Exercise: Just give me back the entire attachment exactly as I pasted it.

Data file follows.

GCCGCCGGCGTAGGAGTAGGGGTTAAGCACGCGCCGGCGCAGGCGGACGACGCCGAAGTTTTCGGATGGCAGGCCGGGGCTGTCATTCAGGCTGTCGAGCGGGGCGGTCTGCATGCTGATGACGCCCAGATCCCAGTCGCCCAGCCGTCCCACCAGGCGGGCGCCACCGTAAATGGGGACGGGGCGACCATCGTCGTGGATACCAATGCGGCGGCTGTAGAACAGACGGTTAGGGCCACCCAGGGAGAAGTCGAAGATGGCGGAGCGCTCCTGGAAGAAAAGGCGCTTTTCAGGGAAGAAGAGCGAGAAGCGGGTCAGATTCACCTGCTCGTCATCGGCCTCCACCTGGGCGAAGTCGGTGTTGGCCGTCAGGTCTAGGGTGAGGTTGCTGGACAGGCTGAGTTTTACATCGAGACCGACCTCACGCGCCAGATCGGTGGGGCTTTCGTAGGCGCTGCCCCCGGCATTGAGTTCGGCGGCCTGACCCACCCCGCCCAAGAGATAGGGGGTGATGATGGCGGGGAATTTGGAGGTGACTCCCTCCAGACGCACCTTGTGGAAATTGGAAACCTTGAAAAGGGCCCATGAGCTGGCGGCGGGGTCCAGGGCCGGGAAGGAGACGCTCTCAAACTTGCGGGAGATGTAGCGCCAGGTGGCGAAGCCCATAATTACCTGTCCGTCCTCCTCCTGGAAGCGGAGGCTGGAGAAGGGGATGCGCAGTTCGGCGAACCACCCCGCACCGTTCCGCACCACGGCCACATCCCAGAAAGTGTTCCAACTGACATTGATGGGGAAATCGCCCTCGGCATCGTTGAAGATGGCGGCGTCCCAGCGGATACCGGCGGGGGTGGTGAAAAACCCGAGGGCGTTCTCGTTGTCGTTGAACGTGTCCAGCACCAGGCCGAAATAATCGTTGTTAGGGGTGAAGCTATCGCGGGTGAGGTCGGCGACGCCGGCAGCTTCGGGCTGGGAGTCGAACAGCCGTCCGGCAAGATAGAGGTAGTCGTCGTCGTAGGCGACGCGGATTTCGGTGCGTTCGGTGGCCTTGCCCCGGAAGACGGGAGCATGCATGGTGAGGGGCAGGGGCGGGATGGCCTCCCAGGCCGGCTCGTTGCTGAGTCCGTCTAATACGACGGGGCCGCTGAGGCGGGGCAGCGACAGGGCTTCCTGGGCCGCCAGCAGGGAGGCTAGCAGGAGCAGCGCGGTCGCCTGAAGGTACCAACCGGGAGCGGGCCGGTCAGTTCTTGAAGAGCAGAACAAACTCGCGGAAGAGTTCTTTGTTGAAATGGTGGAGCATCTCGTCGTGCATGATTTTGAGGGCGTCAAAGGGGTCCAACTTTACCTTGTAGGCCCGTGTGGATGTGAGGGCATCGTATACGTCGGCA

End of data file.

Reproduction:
GCCGCCGGCGTAGGAGTAGGGGTTAAGCACGCGCCGGCGCAGGCGGACGACGCCGAAGTTTTCGGATGGCAGGCCGGGGCTGTCATTCAGGCTGTCGAGCGGGGCGGTCTGCATGCTGATGACGCCCAGATCCCAGTCGCCCAGCCGTCCCACCAGGCGGGCGCCACCGTAAATGGGGACGGGGCGACCATCGTCGTGGATACCAATGCGGCGGCTGTAGAACAGACGGTTAGGGCCACCCAGGGAGAAGTCGAAGATGGCGGAGCGCTCCTGGAAGAAAAGGCGCTTTTCAGGGAAGAAGAGCGAGAAGCGGGTCAGATTCACCTGCTCGTCATCGGCCTCCACCTGGGCGAAGTCGGTGTTGGCCGTCAGGTCTAGGGTGAGGTTGCTGGACAGGCTGAGTTTTACATCGAGACCGACCTCACGCGCCAGATCGGTGGGGCTTTCGTAGGCGCTGCCCCCGGCATTGAGTTCGGCGGCCTGACCCACCCCGCCCAAGAGATAGGGGGTGATGATGGCGGGGAATTTGGAGGTGACTCCCTCCAGACGCACCTTGTGGAAATTGGAAACCTTGAAAAGGGCCCATGAGCTGGCGGCGGGGTCCAGGGCCGGGAAGGAGACGCTCTCAAACTTGCGGGAGATGTAGCGCCAGGTGGCGAAGCCCATAATTACCTGTCCGTCCTCCTCCTGGAAGCGGAGGCTGGAGAAGGGGATGCGCAGTTCGGCGAACCACCCCGCACCGTTCCGCACCACGGCCACATCCCAGAAAGTGTTCCAACTGACATTGATGGGGAAATCGCCCTCGGCATCGTTGAAGATGGCGGCGTCCCAGCGGATACCGGCGGGGGTGGTGAAAAACCCGAGGGCGTTCTCGTTGTCGTTGAACGTGTCCAGCACCAGGCCGAAATAATCGTTGTTAGGGGTGAAGCTATCGCGGGTGAGGTCGGCGACGCCGGCAGCTTCGGGCTGGGAGTCGAACAGCCGTCCGGCAAGATAGAGGTAGTCGTCGTCGTAGGCGACGCGGATTTCGGTGCGTTCGGTGGCCTTGCCCCGGAAGACGGGAGCATGCATGGTGAGGGGCAGGGGCGGGATGGCCTCCCAGGCCGGCTCGTTGCTGAGTCCGTCTAATACGACGGGGCCGCTGAGGCGGGGCAGCGACAGGGCTTCCTGGGCCGCCAGCAGGGAGGCTAGCAGGAGCAGCGCGGTCGCCTGAAGGTACCAACCGGGAGCGGGCCGGTCAGTTCTTGAAGAGCAGAACAAACTCGCGGAAGAGTTCTTTGTTGAAATGGTGGAGCATCTCGTCGTGCATGATTTTGAGGGCGTCAAAGGGGTCCAACTTTACCTTGTAGGCCCGTGTGGATGTGAGGGCATCGTATACGTCGGCA